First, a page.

The second major change that is occurring is the shifting demographics. As populations age, banking needs tend to shift from borrowing and transactions to investment, retirement planning and advice-based services. This trend is changing the face of local branches, shifting them towards being advice centres as opposed to transactional centres — a trend welcomed by clients. In the Caribbean there is also a much larger percentage of young people who were raised with technology as part of their lives; and they want more.

The older demographic has created needs for investment products, particularly those that are equity based (stocks). The organised stock markets in the Caribbean are seeing good growth, and every year more and more companies are placing stock issues into the marketplace. While the mutual fund industry is still in its infancy, it is anticipated that relaxed currency restrictions will cause major growth to occur in this sector.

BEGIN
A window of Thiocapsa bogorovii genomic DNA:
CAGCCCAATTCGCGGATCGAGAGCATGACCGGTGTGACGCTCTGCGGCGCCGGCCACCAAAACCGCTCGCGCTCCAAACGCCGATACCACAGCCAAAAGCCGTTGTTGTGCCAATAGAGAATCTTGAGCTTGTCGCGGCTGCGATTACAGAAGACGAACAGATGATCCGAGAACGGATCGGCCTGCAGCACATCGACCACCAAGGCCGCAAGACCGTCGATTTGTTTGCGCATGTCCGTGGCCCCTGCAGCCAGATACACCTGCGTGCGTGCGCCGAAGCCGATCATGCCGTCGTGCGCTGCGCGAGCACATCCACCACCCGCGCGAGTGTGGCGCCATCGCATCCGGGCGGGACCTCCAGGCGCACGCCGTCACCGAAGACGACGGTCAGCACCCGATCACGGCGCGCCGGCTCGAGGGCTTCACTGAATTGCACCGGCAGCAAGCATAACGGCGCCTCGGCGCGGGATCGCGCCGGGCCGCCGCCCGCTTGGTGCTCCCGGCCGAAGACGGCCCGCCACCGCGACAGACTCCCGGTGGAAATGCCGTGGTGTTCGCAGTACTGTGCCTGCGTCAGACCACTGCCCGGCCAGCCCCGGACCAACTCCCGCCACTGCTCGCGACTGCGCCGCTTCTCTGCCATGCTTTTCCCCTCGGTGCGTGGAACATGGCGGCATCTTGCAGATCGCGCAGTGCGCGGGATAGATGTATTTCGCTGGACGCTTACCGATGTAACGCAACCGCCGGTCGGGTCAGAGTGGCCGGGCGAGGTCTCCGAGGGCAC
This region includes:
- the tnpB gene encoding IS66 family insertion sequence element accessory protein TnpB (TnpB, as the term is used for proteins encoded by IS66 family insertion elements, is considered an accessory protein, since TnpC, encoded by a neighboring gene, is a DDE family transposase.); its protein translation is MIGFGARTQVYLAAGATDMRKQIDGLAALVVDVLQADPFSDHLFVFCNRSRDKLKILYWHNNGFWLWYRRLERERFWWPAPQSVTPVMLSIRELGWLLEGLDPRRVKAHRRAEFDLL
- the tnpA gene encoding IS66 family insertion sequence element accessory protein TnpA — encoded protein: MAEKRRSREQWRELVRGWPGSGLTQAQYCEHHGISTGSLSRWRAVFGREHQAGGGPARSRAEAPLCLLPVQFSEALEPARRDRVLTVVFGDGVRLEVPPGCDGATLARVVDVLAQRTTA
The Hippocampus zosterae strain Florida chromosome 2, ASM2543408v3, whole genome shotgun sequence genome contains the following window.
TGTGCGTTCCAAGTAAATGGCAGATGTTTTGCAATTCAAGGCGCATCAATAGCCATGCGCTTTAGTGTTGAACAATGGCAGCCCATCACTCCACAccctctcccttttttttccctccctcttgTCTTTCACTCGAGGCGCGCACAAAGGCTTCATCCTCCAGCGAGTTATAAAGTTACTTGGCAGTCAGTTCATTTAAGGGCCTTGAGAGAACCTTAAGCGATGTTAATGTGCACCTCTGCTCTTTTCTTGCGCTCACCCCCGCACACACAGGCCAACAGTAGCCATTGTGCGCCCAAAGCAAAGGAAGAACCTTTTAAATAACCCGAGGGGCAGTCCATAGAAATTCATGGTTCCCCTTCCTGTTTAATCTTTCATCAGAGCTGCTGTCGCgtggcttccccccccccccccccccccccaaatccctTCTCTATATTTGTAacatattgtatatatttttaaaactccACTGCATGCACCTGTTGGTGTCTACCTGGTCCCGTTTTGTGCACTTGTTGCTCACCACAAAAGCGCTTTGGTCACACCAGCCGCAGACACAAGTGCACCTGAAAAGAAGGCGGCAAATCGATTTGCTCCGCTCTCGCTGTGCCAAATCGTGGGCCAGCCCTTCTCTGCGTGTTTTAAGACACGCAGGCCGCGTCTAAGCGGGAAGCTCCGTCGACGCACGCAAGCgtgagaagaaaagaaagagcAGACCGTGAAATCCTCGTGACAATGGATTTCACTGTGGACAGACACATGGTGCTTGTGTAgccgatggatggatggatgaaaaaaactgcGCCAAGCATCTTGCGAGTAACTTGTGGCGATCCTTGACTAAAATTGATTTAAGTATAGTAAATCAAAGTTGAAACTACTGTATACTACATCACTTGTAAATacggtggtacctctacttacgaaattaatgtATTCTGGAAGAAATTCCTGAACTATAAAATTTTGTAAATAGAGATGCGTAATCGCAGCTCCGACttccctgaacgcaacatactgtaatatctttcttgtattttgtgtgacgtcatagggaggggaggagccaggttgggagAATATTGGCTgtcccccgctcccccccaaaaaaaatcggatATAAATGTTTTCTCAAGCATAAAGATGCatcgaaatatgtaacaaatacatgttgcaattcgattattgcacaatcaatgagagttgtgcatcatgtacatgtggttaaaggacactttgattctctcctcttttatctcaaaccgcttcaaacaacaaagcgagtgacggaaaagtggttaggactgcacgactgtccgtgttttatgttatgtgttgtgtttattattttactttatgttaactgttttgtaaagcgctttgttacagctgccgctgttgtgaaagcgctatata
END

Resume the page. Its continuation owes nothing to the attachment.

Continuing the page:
Another influence on banking in the Caribbean is the “returning resident”. Residents who return home from overseas have often been exposed to the marvels of modern technological banking and are asking for the same products and services to be implemented “at home”.

Banking in the West Indies is a unique blend of influences — we are at the crossroads of Europe, Africa, South America, and North America, and are influenced by all these regions. Banking services in the Caribbean are changing rapidly to meet the needs of the people, and to capitalise on the opportunity presented by our unique geographic location.

Indeed, the future of our region and its ability to transact in a modern financial services world are firmly linked.

Darrel Anderson is the General Manager of CIBC West Indies Holdings Limited.

Funding provided by the 11th EDF Regional Private Sector Development Programme Direct Support Grants Programme.
The views expressed on this website are those of the the authors and do not reflect those of the Direct Support Grants Programme.